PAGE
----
Don Sailer, Dickinson College
Sized, cropped, and adjusted for use here by John Osborne, Dickinson College, January 23, 2015.
Frank Leslie's Illustrated Newspaper, October 29, 1864, p. 84.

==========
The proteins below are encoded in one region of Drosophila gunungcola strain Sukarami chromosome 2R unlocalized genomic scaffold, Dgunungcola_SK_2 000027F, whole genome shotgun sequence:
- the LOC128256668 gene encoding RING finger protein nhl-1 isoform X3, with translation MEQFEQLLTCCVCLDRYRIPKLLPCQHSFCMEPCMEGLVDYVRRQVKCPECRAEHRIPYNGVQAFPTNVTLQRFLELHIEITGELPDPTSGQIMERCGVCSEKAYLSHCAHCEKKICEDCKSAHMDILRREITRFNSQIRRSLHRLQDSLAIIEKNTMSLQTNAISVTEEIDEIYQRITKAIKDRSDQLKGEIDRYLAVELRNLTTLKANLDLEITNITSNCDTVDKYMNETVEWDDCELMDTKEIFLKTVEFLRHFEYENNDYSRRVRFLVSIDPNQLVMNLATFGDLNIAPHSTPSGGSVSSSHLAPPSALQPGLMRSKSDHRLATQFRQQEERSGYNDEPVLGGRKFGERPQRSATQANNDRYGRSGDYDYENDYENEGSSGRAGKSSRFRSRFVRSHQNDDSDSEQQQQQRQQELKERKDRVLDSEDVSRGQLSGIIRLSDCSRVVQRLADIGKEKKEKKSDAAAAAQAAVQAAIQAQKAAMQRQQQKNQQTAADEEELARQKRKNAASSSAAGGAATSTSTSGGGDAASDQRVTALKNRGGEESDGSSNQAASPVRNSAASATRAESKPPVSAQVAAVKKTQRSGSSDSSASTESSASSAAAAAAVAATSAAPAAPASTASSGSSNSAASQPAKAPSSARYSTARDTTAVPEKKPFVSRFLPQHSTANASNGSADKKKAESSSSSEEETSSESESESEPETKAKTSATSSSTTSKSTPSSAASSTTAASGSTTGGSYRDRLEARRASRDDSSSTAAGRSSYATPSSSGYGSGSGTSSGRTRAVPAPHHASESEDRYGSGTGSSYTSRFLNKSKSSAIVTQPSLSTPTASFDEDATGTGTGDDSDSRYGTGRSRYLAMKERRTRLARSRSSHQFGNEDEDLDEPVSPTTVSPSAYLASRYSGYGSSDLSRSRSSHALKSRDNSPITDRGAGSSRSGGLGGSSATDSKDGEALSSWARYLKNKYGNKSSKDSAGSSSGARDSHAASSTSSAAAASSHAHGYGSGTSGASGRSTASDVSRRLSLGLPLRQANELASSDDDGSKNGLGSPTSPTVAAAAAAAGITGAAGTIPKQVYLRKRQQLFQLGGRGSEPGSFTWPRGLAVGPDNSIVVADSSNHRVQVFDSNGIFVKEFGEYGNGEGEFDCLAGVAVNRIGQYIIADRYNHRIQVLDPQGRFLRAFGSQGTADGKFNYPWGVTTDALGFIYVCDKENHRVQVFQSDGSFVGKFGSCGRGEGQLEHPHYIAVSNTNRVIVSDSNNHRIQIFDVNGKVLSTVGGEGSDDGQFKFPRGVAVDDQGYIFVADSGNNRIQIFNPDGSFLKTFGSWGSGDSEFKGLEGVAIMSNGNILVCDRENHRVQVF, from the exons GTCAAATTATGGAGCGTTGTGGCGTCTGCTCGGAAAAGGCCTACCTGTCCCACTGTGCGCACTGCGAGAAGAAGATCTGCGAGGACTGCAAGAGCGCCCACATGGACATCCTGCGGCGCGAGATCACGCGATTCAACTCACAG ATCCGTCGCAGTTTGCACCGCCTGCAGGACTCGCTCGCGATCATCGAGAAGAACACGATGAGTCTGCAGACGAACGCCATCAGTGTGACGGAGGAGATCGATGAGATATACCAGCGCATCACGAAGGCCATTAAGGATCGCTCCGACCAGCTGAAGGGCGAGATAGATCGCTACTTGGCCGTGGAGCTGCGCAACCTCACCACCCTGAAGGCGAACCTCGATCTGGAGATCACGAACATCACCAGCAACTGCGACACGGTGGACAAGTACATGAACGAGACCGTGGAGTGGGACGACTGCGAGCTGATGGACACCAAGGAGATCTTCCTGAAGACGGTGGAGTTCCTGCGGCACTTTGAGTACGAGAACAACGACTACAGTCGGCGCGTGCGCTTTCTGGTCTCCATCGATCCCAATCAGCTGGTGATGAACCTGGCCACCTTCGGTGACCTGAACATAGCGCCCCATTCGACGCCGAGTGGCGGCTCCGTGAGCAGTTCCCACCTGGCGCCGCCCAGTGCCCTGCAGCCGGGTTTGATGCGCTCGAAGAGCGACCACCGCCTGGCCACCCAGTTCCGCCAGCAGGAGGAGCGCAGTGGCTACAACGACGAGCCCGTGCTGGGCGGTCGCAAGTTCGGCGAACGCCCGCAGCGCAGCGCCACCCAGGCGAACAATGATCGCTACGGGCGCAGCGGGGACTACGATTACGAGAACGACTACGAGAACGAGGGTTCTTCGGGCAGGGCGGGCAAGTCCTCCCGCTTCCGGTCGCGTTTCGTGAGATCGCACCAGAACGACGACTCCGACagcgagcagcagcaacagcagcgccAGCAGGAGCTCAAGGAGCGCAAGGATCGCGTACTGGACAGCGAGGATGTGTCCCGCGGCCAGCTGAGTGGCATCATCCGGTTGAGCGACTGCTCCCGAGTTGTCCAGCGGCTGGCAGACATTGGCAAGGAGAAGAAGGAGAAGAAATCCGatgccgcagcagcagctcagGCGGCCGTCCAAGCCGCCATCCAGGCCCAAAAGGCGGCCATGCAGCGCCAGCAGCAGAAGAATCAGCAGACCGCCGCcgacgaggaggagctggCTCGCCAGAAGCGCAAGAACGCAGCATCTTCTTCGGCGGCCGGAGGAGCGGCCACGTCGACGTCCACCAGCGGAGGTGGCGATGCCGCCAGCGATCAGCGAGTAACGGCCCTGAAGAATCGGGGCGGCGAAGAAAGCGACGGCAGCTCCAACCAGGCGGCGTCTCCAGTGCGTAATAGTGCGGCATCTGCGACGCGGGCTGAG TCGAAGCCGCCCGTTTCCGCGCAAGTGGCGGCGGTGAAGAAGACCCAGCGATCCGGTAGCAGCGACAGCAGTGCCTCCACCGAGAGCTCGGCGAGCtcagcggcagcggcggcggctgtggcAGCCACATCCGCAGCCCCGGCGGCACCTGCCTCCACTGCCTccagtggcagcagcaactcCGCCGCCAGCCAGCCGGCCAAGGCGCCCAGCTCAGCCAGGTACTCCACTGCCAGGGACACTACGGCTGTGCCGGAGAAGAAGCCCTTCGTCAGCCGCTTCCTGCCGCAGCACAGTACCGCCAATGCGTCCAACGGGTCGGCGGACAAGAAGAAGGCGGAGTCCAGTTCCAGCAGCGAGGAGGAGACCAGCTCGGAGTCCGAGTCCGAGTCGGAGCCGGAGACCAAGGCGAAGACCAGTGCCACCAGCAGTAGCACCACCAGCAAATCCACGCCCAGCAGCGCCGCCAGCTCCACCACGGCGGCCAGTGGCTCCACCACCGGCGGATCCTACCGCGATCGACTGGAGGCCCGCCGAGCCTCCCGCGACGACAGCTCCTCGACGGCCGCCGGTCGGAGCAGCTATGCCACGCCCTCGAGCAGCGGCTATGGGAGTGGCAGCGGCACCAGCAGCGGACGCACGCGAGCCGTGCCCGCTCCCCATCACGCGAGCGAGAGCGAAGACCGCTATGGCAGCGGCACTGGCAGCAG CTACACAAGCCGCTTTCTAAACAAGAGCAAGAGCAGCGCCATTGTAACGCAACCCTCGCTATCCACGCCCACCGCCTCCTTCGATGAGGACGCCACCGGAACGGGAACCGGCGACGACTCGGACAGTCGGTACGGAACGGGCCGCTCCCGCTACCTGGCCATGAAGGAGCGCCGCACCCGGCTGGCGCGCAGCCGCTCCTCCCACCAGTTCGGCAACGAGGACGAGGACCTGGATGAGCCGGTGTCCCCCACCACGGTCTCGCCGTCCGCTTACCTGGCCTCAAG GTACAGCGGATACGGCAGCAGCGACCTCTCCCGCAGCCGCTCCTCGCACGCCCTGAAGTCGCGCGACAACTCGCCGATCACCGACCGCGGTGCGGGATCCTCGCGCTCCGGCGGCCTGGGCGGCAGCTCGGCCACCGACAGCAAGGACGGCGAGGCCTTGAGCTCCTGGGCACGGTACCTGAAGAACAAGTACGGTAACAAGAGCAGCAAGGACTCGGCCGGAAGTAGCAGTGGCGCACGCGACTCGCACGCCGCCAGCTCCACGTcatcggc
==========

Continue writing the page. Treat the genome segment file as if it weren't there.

"LOYAL DUNKARDS GOING NORTH. Our Artist represents a scene at Harrisonburg, at the headquarters of Gen. Crook, on the 2d of October. The fortunes of war have made the fertile valley of the Shenandoah, like Belgium and Lombardy, a favorite place for operations. Armies swept backward and forward, leaving terrible traces of their passage, but now the terrible fiat has gone forth - it is to be desolated. Northward and Southward, as their predilictions decided, the rural population must go. Among those who set their faces Northward were a number of Dunkards, a sect of quiet non-combatants, resembling the Quakers, and one of the religious communities in which Pennsylvania has been so fruitful. Capt. Cherington, the Provost-Marshal, on the right, is handing them passes, and Capt. Douglas, the Commissary of Subsistence, is giving the home-forsaking Dunkards information as to the means of reaching friends, while Maj. Stephens, Inspector-General of Gen. Crook's corps, is looking on. The number of loyal men is great. About 100 families came North with one supply train, and more are coming..." Frank Leslie's Illustrated Newspaper, October 29, 1864, p. 84.